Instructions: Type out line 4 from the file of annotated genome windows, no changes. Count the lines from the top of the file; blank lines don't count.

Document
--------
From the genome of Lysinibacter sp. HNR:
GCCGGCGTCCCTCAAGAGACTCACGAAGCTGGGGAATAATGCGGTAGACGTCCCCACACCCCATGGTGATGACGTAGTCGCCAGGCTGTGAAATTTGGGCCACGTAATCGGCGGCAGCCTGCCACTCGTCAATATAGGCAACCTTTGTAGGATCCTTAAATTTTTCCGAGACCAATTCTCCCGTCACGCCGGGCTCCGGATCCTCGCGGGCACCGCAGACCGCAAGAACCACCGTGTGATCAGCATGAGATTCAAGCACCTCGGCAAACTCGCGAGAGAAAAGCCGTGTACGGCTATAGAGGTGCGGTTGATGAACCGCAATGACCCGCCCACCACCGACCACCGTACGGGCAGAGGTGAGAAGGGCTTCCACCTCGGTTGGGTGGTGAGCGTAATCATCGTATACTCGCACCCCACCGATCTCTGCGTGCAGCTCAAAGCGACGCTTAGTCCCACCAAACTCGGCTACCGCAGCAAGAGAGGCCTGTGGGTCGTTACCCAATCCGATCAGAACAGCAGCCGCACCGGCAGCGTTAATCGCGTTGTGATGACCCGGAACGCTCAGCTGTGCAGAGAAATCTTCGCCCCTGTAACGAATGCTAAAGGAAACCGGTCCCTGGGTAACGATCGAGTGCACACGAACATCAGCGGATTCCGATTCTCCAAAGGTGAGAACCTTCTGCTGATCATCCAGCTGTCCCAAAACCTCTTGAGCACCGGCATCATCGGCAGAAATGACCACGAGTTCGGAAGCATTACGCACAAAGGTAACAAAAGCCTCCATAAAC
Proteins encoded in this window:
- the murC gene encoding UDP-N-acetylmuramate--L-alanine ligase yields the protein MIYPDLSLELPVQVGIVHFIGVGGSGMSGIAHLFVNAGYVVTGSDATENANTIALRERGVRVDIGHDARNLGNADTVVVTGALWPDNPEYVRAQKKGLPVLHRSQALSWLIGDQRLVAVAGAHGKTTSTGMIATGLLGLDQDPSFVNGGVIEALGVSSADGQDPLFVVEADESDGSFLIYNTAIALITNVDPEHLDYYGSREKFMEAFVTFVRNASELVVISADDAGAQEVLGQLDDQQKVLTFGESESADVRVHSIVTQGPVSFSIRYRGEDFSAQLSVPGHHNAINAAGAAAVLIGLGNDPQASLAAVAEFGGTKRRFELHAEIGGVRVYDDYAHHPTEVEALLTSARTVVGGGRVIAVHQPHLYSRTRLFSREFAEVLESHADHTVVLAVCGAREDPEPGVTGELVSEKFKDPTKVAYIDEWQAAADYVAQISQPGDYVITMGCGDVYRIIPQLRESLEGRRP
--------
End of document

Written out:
- the murC gene encoding UDP-N-acetylmuramate--L-alanine ligase yields the protein MIYPDLSLELPVQVGIVHFIGVGGSGMSGIAHLFVNAGYVVTGSDATENANTIALRERGVRVDIGHDARNLGNADTVVVTGALWPDNPEYVRAQKKGLPVLHRSQALSWLIGDQRLVAVAGAHGKTTSTGMIATGLLGLDQDPSFVNGGVIEALGVSSADGQDPLFVVEADESDGSFLIYNTAIALITNVDPEHLDYYGSREKFMEAFVTFVRNASELVVISADDAGAQEVLGQLDDQQKVLTFGESESADVRVHSIVTQGPVSFSIRYRGEDFSAQLSVPGHHNAINAAGAAAVLIGLGNDPQASLAAVAEFGGTKRRFELHAEIGGVRVYDDYAHHPTEVEALLTSARTVVGGGRVIAVHQPHLYSRTRLFSREFAEVLESHADHTVVLAVCGAREDPEPGVTGELVSEKFKDPTKVAYIDEWQAAADYVAQISQPGDYVITMGCGDVYRIIPQLRESLEGRRP